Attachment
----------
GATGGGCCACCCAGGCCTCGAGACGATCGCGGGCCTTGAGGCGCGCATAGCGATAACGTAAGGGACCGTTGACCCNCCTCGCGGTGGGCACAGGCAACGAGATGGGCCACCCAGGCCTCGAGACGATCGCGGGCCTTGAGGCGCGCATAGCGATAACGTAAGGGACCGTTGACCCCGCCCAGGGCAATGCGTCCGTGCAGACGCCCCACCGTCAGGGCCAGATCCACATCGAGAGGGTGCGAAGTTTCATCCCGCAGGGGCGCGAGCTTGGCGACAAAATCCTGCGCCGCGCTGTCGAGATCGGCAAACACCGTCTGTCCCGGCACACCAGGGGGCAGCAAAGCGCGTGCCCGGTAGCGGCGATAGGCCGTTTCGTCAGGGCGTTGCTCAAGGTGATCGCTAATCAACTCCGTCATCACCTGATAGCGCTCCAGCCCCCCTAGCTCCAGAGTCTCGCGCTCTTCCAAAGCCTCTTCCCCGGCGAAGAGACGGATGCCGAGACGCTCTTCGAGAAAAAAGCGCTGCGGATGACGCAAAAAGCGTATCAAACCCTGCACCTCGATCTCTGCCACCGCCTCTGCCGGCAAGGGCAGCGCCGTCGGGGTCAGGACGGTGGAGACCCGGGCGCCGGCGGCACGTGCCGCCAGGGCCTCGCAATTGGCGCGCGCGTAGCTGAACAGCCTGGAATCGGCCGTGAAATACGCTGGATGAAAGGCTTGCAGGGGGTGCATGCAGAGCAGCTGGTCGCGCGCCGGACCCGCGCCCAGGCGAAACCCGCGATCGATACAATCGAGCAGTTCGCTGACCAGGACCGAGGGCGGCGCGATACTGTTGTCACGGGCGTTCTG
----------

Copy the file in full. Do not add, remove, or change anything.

GATGGGCCACCCAGGCCTCGAGACGATCGCGGGCCTTGAGGCGCGCATAGCGATAACGTAAGGGACCGTTGACCCNCCTCGCGGTGGGCACAGGCAACGAGATGGGCCACCCAGGCCTCGAGACGATCGCGGGCCTTGAGGCGCGCATAGCGATAACGTAAGGGACCGTTGACCCCGCCCAGGGCAATGCGTCCGTGCAGACGCCCCACCGTCAGGGCCAGATCCACATCGAGAGGGTGCGAAGTTTCATCCCGCAGGGGCGCGAGCTTGGCGACAAAATCCTGCGCCGCGCTGTCGAGATCGGCAAACACCGTCTGTCCCGGCACACCAGGGGGCAGCAAAGCGCGTGCCCGGTAGCGGCGATAGGCCGTTTCGTCAGGGCGTTGCTCAAGGTGATCGCTAATCAACTCCGTCATCACCTGATAGCGCTCCAGCCCCCCTAGCTCCAGAGTCTCGCGCTCTTCCAAAGCCTCTTCCCCGGCGAAGAGACGGATGCCGAGACGCTCTTCGAGAAAAAAGCGCTGCGGATGACGCAAAAAGCGTATCAAACCCTGCACCTCGATCTCTGCCACCGCCTCTGCCGGCAAGGGCAGCGCCGTCGGGGTCAGGACGGTGGAGACCCGGGCGCCGGCGGCACGTGCCGCCAGGGCCTCGCAATTGGCGCGCGCGTAGCTGAACAGCCTGGAATCGGCCGTGAAATACGCTGGATGAAAGGCTTGCAGGGGGTGCATGCAGAGCAGCTGGTCGCGCGCCGGACCCGCGCCCAGGCGAAACCCGCGATCGATACAATCGAGCAGTTCGCTGACCAGGACCGAGGGCGGCGCGATACTGTTGTCACGGGCGTTCTG